From the bestselling and highly acclaimed author of the “page-turning tale” (Library Journal, starred review) Mrs. Poe comes a fictionalized imagining of the personal life of America’s most iconic writer: Mark Twain.
In March of 1909, Mark Twain cheerfully blessed the wedding of his private secretary, Isabel V. Lyon, and his business manager, Ralph Ashcroft. One month later, he fired both. He proceeded to write a ferocious 429-page rant about the pair, calling Isabel “a liar, a forger, a thief, a hypocrite, a drunkard, a sneak, a humbug, a traitor, a conspirator, a filthy-minded and salacious slut pining for seduction.” Twain and his daughter, Clara Clemens, then slandered Isabel in the newspapers, erasing her nearly seven years of devoted service to their family. How did Lyon go from being the beloved secretary who ran Twain’s life to a woman he was determined to destroy?
In Twain’s End, Lynn Cullen reimagines the tangled relationships between Twain, Lyon, and Ashcroft, as well as the little-known love triangle between Helen Keller, her teacher Anne Sullivan Macy, and Anne’s husband, John Macy, which comes to light during their visit to Twain’s Connecticut home in 1909. Add to the party a furious Clara Clemens, smarting from her own failed love affair, and carefully kept veneers shatter.
Based on Isabel Lyon’s extant diary, Twain’s writings and letters, and events in Twain’s boyhood that may have altered his ability to love, Twain’s Endexplores this real-life tale of doomed love.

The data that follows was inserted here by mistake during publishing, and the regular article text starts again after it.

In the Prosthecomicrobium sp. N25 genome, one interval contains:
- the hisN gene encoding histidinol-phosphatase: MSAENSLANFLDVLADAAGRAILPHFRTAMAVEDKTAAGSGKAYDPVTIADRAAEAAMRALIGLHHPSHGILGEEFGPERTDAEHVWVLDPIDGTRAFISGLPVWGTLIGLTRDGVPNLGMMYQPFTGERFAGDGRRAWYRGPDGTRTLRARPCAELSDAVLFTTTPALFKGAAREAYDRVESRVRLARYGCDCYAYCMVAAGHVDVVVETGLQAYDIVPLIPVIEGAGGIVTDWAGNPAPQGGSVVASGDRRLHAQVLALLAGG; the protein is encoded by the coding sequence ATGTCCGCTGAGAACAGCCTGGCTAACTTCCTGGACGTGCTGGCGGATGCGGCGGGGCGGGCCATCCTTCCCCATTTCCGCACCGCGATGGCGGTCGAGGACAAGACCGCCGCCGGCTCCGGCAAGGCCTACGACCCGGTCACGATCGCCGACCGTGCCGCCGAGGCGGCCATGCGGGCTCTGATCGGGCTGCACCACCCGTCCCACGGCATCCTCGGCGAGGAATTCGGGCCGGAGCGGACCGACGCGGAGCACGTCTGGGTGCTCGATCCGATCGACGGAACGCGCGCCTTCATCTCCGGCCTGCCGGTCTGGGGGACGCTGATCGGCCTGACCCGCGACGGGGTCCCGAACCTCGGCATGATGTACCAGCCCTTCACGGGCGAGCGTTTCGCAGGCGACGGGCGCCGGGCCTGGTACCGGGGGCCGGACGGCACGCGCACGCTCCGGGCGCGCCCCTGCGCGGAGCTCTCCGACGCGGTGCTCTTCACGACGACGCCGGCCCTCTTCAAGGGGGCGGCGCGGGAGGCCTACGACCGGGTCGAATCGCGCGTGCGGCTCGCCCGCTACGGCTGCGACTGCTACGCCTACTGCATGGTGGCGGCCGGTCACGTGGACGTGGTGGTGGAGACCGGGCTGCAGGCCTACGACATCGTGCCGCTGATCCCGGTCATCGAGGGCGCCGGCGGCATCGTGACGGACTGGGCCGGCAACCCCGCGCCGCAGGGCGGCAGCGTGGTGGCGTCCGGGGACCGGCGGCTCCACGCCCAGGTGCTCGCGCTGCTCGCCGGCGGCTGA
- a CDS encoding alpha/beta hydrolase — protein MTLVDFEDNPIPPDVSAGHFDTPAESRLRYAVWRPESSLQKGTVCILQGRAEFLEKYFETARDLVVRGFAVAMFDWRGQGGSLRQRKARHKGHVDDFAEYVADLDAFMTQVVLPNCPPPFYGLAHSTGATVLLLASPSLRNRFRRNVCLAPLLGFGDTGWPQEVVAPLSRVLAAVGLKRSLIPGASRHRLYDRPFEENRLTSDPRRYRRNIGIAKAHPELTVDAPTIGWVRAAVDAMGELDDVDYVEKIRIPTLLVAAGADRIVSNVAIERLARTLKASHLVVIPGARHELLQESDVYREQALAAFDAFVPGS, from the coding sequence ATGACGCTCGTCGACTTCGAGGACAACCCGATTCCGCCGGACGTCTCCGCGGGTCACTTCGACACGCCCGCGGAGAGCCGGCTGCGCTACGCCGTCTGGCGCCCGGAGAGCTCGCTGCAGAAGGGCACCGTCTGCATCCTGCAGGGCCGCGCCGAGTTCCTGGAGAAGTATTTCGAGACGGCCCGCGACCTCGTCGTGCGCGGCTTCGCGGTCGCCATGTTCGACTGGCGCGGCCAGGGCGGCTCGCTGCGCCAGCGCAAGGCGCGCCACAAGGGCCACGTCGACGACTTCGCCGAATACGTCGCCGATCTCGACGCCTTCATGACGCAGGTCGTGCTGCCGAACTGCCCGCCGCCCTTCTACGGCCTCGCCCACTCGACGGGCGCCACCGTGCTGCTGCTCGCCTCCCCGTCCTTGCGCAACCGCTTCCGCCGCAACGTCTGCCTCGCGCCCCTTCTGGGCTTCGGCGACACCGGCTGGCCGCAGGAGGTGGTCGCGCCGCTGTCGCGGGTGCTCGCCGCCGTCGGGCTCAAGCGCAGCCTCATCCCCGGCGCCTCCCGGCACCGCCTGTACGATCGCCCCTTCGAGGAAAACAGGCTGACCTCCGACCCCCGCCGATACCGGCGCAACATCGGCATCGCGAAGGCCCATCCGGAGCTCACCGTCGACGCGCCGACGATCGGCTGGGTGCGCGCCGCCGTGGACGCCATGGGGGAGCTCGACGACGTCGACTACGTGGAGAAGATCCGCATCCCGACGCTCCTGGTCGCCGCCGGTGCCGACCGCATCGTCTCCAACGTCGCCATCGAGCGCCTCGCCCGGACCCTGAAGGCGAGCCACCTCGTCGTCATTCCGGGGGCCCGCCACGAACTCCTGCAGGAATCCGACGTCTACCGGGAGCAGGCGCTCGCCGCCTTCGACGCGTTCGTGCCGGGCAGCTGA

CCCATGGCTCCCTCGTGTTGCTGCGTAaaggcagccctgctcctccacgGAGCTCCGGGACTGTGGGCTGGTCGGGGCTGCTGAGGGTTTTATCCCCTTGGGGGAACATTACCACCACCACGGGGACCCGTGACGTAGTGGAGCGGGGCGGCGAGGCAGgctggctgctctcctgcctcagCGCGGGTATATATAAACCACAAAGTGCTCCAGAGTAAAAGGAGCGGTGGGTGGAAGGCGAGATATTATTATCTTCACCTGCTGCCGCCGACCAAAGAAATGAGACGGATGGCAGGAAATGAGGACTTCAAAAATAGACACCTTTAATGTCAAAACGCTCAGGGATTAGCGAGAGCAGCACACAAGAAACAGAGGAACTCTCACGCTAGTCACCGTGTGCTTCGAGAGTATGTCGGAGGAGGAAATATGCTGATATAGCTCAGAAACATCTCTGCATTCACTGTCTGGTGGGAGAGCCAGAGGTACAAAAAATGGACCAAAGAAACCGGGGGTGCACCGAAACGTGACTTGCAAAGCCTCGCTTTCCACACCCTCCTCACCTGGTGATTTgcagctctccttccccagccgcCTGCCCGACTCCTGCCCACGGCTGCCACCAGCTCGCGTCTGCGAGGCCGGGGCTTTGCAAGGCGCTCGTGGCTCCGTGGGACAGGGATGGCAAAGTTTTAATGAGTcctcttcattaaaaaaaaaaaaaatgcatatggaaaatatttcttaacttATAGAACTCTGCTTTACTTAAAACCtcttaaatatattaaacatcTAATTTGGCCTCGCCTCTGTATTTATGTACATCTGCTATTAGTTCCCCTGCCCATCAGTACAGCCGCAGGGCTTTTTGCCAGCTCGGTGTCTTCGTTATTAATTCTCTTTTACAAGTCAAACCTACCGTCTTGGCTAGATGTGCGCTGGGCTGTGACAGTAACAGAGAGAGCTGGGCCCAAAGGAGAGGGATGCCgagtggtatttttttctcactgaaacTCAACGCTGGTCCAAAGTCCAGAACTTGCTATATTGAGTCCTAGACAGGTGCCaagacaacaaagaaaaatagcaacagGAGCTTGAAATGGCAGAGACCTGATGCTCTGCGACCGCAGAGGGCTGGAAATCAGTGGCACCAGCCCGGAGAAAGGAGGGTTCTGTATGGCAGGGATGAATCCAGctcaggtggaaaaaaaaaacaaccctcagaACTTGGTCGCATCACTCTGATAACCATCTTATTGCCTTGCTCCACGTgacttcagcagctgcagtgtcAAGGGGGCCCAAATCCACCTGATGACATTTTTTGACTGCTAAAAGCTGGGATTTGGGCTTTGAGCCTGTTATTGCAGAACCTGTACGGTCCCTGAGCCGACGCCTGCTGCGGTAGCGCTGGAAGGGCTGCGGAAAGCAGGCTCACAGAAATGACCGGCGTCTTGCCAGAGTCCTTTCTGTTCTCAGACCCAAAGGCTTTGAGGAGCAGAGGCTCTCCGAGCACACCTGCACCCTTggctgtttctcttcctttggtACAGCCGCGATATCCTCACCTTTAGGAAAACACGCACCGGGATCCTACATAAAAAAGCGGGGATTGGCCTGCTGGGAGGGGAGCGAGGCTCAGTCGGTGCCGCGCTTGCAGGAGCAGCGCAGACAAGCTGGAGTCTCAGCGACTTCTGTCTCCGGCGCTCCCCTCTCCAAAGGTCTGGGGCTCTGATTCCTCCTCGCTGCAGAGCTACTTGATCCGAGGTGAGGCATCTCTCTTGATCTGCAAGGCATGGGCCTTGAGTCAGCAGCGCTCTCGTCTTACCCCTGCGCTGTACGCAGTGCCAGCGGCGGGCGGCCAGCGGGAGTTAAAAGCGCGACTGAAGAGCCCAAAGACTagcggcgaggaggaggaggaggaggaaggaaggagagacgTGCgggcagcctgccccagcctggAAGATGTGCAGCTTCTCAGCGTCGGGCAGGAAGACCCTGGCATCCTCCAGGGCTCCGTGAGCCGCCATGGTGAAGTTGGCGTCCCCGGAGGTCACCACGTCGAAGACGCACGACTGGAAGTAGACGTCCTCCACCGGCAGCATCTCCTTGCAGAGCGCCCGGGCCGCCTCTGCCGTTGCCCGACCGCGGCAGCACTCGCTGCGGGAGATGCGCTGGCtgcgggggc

This one by Kelly Romo is available November 17th. Set in Depression-era San Diego. Don't you love the cover? I love her bathing suit!
Set against the backdrop of the 1935 world’s fair, Whistling Women explores the complex relationships between sisters, the sacrifices required to protect family, and the devastating consequences of a single impulsive act.
Kelly Romo’s assured and compelling debut novel, Whistling Women (Lake Union; November 17, 2015), takes readers back in time nearly a century to an America where economic pressures and shifting societal norms were shaping a new world. Centered on two indomitable female characters—a long absent aunt and the niece she never knew she had—this wholly original historical novel brings to life San Diego, circa 1935, as its dazzling world’s fair provides the backdrop for a story of family, fidelity, and the choices women have been forced to make to protect themselves and those they love.
After a life of downturns and narrow escapes, Addie Bates has found refuge in an unusual place. The Sleepy Valley Nudist Colony, north of San Francisco, is the brainchild of Heinrich, a German naturist with forward thinking ideas. To promote the benefits of his lifestyle—and the money that would come with an increase in visitors—Heinrich transports the colonists south to San Diego, where they will be an “exhibit” at the California Pacific International Exposition. Addie is reluctant to go, not out of any sense of modesty, but because she has a secret past connection with the city. She moved there as a teenage orphan to live with her then newly married sister, Wavey. Wavey—who for years returned Addie’s letters unopened until the younger sister finally gave up writing—still lives there. With trepidation, Addie hopes for a reconciliation.